The personal is political was a rallying slogan of the student and feminist movements of the late 1960s, but it perhaps rings even more true in 2019. Social media serves to amplify beliefs and viewpoints: everything is political, it pervades every corner of life and no more so than in the past few years with the ongoing Brexit debacle. Except there’s one place Brexit hasn’t managed to infiltrate…the classroom.
Our National Curriculum prioritises Shakespeare and quadratic equations over Walpole and proportional representation. While there is merit to be found in every subject, it’s impossible not to sympathise with the multitudes who protest that they’ll never need know about x+y post-sixteen but are then packed off into the big wide world none the wiser about the system that governs them.
The ostensible reason for keeping politics off the curriculum seems to be that educators can’t be trusted to withhold their party political prejudices and would unduly influence susceptible minors. On the one hand, this line of argument discredits the vast majority of teachers who, let’s face it, are experts at biting their tongues. On the other, conversations already take place with inquisitive students – enshrining the content to be covered in the curriculum would help to ensure balance.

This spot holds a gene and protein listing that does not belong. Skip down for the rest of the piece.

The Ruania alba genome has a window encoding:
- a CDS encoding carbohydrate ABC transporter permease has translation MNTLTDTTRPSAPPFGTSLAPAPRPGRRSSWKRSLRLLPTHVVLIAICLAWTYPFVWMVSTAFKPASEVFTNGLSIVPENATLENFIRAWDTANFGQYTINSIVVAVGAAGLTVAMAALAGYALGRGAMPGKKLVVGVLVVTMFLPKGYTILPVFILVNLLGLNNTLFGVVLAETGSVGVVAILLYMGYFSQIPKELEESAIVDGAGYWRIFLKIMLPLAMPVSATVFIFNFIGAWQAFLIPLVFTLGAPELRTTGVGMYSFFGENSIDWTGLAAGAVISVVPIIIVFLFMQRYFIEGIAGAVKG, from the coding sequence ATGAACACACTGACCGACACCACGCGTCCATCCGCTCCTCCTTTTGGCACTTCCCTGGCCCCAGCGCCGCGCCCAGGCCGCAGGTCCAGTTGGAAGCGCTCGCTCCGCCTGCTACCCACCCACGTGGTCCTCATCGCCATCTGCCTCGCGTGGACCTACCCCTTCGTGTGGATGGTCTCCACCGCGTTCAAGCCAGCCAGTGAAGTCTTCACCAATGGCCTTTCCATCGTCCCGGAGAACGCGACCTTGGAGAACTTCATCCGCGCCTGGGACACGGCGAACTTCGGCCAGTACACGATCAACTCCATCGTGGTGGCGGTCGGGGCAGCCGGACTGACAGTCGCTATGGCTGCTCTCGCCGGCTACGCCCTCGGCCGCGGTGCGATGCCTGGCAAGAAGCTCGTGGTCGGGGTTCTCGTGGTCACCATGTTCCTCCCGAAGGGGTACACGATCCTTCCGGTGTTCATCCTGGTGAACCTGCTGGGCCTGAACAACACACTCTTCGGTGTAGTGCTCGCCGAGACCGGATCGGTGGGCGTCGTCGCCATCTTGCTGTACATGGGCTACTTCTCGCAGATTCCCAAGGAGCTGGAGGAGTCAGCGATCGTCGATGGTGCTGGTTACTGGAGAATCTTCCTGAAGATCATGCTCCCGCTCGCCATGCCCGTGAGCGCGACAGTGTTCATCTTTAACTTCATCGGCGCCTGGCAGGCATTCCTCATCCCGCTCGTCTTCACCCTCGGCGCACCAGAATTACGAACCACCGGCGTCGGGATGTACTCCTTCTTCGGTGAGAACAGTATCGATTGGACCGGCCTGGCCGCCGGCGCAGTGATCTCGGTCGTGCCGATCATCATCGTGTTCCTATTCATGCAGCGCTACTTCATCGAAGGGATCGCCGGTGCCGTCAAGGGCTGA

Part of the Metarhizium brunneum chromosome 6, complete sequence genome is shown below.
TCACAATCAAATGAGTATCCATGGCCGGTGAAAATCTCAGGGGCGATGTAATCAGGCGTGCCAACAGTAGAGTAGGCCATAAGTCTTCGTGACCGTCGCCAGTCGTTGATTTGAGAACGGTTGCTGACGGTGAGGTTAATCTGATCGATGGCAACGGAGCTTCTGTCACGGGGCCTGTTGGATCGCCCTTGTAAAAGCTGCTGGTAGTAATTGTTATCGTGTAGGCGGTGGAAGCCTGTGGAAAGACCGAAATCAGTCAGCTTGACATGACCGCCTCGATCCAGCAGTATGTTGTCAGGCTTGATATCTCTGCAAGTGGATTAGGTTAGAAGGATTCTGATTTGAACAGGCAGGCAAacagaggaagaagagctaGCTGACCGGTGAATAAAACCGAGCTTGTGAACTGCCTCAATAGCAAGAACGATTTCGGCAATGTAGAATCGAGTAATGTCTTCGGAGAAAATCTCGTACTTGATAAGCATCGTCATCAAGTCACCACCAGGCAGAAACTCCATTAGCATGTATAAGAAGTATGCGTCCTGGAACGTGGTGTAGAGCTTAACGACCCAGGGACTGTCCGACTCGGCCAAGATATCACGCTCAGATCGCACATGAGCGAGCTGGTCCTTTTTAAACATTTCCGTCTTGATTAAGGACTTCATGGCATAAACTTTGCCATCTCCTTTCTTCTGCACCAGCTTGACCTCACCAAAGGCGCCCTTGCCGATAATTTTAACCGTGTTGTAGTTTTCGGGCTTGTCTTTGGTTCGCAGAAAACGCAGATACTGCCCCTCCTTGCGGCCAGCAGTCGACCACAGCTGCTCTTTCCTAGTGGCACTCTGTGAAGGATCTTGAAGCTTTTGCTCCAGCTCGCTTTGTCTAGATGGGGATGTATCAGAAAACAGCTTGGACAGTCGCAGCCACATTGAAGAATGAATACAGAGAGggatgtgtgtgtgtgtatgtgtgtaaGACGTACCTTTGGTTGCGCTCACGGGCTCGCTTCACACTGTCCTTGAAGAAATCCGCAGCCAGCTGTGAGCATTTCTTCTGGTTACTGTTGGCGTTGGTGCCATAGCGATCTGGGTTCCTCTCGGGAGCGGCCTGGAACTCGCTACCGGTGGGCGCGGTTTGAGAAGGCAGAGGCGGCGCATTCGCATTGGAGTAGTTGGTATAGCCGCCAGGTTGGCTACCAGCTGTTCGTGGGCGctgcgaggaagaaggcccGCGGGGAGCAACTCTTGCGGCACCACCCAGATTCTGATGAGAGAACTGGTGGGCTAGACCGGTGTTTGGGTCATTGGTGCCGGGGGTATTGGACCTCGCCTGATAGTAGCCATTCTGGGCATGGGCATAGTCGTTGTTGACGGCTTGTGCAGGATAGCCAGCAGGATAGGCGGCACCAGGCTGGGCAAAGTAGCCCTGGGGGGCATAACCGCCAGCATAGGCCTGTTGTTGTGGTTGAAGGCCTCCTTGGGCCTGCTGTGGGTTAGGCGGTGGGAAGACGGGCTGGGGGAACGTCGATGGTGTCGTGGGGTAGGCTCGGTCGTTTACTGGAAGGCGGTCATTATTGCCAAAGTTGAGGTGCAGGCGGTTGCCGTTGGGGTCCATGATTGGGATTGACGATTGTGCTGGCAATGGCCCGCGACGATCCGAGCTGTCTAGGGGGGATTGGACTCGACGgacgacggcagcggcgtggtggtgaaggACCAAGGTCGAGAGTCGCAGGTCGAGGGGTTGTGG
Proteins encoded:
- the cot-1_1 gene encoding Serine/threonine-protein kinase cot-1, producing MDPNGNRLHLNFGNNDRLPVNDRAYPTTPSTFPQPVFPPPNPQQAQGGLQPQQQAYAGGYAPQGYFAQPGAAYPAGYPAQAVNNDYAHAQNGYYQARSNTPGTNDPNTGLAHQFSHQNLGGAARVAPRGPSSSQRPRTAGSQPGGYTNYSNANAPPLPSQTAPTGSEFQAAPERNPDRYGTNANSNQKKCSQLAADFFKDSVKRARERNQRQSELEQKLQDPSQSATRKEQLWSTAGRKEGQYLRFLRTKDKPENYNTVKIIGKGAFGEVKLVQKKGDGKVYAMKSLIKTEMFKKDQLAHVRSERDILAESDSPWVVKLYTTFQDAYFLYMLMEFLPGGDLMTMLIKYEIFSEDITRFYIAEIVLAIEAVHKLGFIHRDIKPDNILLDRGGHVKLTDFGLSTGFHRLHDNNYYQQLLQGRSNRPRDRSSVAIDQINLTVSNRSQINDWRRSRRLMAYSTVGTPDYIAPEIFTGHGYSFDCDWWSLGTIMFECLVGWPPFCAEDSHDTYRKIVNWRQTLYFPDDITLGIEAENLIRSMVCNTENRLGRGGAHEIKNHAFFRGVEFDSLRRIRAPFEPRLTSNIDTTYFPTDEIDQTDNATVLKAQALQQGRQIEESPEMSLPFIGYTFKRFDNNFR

The need for healthy debate
Natasha Devon, a former UK government mental health champion for schools, argued after the Brexit referendum that ‘the wisdom of the political classes is often that we are too stupid or uninterested to be trusted with the details and so tribal politics, which deals in broad, meaningless brushstrokes, prevails.’ Conspiracy theorists have it that the lumpenproletariat are deliberately uninformed, making them easier to manipulate. We could go round in circles discussing the purposes of state education but surely near the top of the list should be to provoke thought. Our Twinkl Debate Packs are one way of doing this, their foregrounding of current affairs sneaking implicitly political dialogue into the classroom. Yet if politics is indeed implicit in everything, shouldn’t we be more explicit in our teaching of it?
Brexit on the national curriculum?
If I were Secretary of State for Education (a game all teachers love to play!), I’d declare it time to end this abstention and task head teachers across the country with squeezing KS3/4 Politics onto the timetable. Then, having added one extra pressure, time to set about alleviating some others…
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